DEAR BOB: I know a person who owns his home and owns another residence he rents to his daughter. But he insists the money he gets from his daughter is not rental income. He says it’s just enough to pay the mortgage so he doesn’t report it on his IRS tax return. But he claims the property taxes and mortgage interest on his personal tax return, Schedule A. Is this correct? –Jose C.

DEAR JOSE: No. Your friend should be reporting the rental income on Schedule E of his federal income tax return. This is the same place he can deduct the applicable mortgage interest, property taxes, insurance, repairs, other expenses and depreciation for the rental house.

Purchase Bob Bruss reports online.

He probably thinks he is cheating the IRS. But he is really cheating himself because he isn’t claiming the maximum tax benefits from his rental property. If he has less than $100,000 annual adjusted gross income, he can deduct up to $25,000 tax loss from his rental property, thus reducing his income tax. He should consult his tax adviser.


DEAR BOB: According to my parents’ will, each of us four kids will inherit one-fourth ownership of their primary residence. I am the only one who has ever expressed any interest in owning the house outright. As I am the executrix of their estate, what steps do I need to take to ensure everyone receives a fair price for their one-fourth share? –Joan R.

DEAR JOAN: Please don’t be so hasty. If both your parents are alive and well, many things can happen before they both die and you four siblings inherit the house. They can change their wills, or even write you out of the will because wills are revocable.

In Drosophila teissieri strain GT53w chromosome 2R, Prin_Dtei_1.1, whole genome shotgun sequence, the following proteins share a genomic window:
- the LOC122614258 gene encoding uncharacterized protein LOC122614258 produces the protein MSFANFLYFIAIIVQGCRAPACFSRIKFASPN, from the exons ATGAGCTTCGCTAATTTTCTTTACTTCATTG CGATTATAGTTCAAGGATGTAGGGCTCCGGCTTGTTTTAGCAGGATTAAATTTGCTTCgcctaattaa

Or maybe they will sell the house, move to a grass shack in Tahiti, and spend your inheritances traveling around the world.

The best thing you can do now is make sure the house title is held in a revocable living trust so, after the last parent dies, that parent’s estate won’t have to go through probate court costs and delays. At that time, obtain a professional appraisal to establish the home’s stepped-up basis to market value.

The big living-trust benefit is the successor trustee (presumably you) can distribute the living-trust assets according to the terms of the living trust promptly after any estate debts are paid. Probate court proceedings usually take a minimum of six months, sometimes years.

A secondary living-trust advantage occurs if one spouse becomes incapacitated, such as by a severe stroke or Alzheimer’s disease. If the other spouse is still alive, he or she can then manage the living-trust assets, including selling them if necessary.

Or, if only one spouse is alive, then you as the successor trustee can make important living-trust decisions, such as selling the house to pay for a parent’s care. More details are in my special report, “24 Key Questions Answered: Living Trust Secrets Reveal How to Avoid Probate Costs and Delays,” available for $5 from Robert Bruss, 251 Park Road, Burlingame, CA 94010, or by credit card at 1-800-736-1736 or instant Internet delivery at


DEAR BOB: The condo building adjacent to ours has a concrete block wall on its property that faces our building. The adjacent condo owners recently had their side of the wall painted. But our side of the wall remains dark with mildew and age. We asked them to paint our side of the wall too. They refuse. Do we have any recourse? –Nancy S.

DEAR NANCY: No. There is no law of which I am aware that requires a property owner to paint the side of his/her wall that faces the neighbor’s property. If I were in your situation, I would go ahead and paint the ugly wall the color I prefer.

The new Robert Bruss special report, “The 10 Key Questions Smart Home Buyers Ask to Avoid Getting Ripped Off,” is now available for $5 from Robert Bruss, 251 Park Road, Burlingame, CA 94010, or by credit card at 1-800-736-1736 or instant Internet delivery at Questions for this column are welcome at either address.

(For more information on Bob Bruss publications, visit his
Real Estate Center

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